More greenbelts sift their fingers through the architectural feats of mankind. As we traveled north from the city toward our hotel, strips of trees stood sentinel over the cement and asphalt thoroughfare.
I wondered at these makeshift forests, small compared to forests near my home in Oregon. Why were they left here? Why had the engineers forfeited that coveted ground to a more natural habitat?
To me, the answer is less important than the ideology these waving trees represent: Man needs the natural resources God gave in the form of trees, plants and waterways.
Sure, trees take the carbon we spew into the air and regurgitate life-giving oxygen. I’m talking about something deeper than that.
Studies show that people who spend time among the trees are healthier and happier. Is it the fresh air? Is it the natural Vitamin D acquired through ingesting sunlight?
I believe a simpler answer exists. God created us to commune with him. Nature declares the glory of God. Thus, when we spend time in a natural environment, serenaded by wind whispering through the leaves and birds chirping from the branches, our soul is nourished.
I’m not trying to be heretical and claim that communing with nature is the same as communing with God. I don’t believe God is in nature. However, we need a place of peace to experience true communion with God. That place – which exists within us – can be more easily accessed when we’re surrounded by the sounds of the Creator instead of the noisy fumes man spits out.
What is your favorite manmade structure? Has it ever helped you find a way to deeper spiritual communion with God?

After Graduation

This time of year, people all over America are asking the question, “What happens after graduation?”

Does this middle-aged coed have an original question?

Well, no, but my answer comes more quickly to my lips than what a high school graduate might flippantly toss into conversation. I might even have a more definitive plan than many college graduates.

Unfortunately, I’m not one of those who have a job waiting for me on the other side of graduation. Of course, I don’t really want one, either.

I’ve halfheartedly sent out a few resumes and responded to a few jobs that interested me on LinkedIn. My heart screams, “No! I’m going to write.”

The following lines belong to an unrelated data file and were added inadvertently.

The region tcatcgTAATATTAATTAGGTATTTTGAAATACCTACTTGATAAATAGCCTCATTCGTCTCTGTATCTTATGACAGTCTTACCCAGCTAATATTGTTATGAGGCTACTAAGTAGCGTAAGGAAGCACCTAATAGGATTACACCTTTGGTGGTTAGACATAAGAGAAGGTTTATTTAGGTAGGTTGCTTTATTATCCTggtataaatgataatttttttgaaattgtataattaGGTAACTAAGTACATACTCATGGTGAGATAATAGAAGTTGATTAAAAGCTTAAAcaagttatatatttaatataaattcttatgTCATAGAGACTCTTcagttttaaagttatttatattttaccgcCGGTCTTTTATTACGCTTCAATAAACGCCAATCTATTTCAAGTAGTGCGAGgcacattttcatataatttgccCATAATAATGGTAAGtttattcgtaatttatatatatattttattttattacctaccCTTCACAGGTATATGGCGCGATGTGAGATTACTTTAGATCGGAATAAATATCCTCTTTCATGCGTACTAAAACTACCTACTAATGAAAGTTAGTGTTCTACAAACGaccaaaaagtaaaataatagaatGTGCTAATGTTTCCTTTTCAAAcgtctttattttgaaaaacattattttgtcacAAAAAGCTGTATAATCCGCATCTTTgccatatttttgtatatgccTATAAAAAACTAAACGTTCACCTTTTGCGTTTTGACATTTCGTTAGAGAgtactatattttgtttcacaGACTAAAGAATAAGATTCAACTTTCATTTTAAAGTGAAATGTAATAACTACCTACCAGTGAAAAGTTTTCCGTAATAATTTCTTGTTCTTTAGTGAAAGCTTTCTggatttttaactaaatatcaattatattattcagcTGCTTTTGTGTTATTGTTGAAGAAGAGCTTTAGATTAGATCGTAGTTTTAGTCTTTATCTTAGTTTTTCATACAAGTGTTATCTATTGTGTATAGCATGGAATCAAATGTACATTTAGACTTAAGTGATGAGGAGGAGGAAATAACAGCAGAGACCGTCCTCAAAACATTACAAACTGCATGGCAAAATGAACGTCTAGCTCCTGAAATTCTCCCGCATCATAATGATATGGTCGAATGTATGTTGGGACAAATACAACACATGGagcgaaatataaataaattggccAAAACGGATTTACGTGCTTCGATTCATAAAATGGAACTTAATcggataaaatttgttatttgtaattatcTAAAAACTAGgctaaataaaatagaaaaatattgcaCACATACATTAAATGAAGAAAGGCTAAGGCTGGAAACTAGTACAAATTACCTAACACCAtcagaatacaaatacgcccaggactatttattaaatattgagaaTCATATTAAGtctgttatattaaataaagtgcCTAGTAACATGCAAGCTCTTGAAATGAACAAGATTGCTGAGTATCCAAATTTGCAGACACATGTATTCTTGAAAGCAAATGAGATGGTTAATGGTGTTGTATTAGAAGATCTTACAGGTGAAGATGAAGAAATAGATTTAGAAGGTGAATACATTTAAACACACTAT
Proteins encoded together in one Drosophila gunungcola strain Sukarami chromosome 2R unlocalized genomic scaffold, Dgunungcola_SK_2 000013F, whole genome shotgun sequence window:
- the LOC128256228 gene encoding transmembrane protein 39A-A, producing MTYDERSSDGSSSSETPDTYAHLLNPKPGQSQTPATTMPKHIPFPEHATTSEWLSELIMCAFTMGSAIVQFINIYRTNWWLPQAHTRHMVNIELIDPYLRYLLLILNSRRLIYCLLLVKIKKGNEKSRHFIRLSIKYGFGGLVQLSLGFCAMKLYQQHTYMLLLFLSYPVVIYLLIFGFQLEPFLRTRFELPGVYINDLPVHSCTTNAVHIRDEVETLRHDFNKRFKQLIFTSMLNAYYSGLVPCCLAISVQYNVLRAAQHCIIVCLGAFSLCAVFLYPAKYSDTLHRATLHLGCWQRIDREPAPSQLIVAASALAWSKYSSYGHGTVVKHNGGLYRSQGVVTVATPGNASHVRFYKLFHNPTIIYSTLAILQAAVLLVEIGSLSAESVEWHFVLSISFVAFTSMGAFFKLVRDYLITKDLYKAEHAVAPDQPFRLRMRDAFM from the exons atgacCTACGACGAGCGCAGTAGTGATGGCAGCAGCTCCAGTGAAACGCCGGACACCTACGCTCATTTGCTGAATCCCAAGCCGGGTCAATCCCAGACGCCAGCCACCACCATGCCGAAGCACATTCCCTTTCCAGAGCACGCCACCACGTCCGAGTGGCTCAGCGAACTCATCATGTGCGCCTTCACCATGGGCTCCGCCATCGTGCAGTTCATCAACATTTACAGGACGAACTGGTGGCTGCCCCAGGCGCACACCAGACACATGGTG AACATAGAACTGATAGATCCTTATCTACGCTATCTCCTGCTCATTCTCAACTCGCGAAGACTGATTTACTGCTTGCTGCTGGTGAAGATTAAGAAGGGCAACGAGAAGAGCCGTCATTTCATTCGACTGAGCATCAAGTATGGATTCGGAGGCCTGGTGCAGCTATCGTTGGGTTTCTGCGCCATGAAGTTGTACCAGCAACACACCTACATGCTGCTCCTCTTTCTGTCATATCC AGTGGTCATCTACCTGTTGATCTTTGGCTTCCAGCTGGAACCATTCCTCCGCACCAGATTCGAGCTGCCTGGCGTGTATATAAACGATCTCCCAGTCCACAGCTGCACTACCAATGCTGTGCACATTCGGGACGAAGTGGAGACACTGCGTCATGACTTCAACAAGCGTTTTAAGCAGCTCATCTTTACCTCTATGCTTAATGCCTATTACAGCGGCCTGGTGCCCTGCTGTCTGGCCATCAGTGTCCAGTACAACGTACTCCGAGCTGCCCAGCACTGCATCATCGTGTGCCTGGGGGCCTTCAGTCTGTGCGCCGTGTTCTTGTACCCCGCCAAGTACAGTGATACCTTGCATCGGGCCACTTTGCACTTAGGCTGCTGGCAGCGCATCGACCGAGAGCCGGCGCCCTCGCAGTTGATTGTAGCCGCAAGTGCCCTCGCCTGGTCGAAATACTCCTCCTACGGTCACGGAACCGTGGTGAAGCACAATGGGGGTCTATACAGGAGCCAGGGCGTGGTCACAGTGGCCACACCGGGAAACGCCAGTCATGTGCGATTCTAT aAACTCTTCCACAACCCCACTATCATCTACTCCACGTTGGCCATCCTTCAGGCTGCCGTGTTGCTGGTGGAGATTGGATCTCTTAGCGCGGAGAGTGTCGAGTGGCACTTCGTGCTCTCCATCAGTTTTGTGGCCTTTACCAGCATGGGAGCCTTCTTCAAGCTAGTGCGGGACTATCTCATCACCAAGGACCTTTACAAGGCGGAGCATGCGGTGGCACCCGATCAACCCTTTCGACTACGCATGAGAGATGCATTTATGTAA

My mind cajoles, “It’s a trap! How will you live without a regular paycheck?”

It’s nice that my son’s roommates have jobs waiting for them. They had been interning at this company over the past summer (or two). My son hoped he might be able to find employment there and just continue his comfortable living arrangements after graduation.

No regular jobs are available, but they’re looking for interns.

I wonder if he’s been submitting resumes and cover letters with more enthusiasm than I’m displaying. After all, he really is just starting out. He needs to get a job so he can become completely independent of his parents and be ready to pay back those thousands of dollars he borrowed in student loans.

I have a husband. My husband is an engineer. He makes good money. I have a small amount of debt from my degree, half of which was accrued so I could contribute cash to our youngest son’s education.

What happens after graduation?

I’m getting on a plane and flying to Boston, MA. After a few days there, I board a transatlantic flight to Amsterdam and then Munich. While my husband works, I will soak in the German culture. I plan to see a few museums, gardens and castles.

When I get back to the United States, I’m going to go to a friend’s wedding. The day after that, my friends and family will celebrate the multi-graduation occasions at a barbecue.

Two weeks after that, I will co-host a large garage sale with my sister. Hopefully, my house will be garnering much attention from interested buyers. If that’s the case, it may not be many weeks after the sale that I’ll be packing up my house and moving.

Amidst all of this, I will finish my WIP. I will edit the manuscript and get a copy ready for the classroom of beta readers I’ve been promised at the middle school where I will no longer work.

What are your plans for after graduation? Or perhaps you just have summer plans you’d like to share. I love hearing from my readers.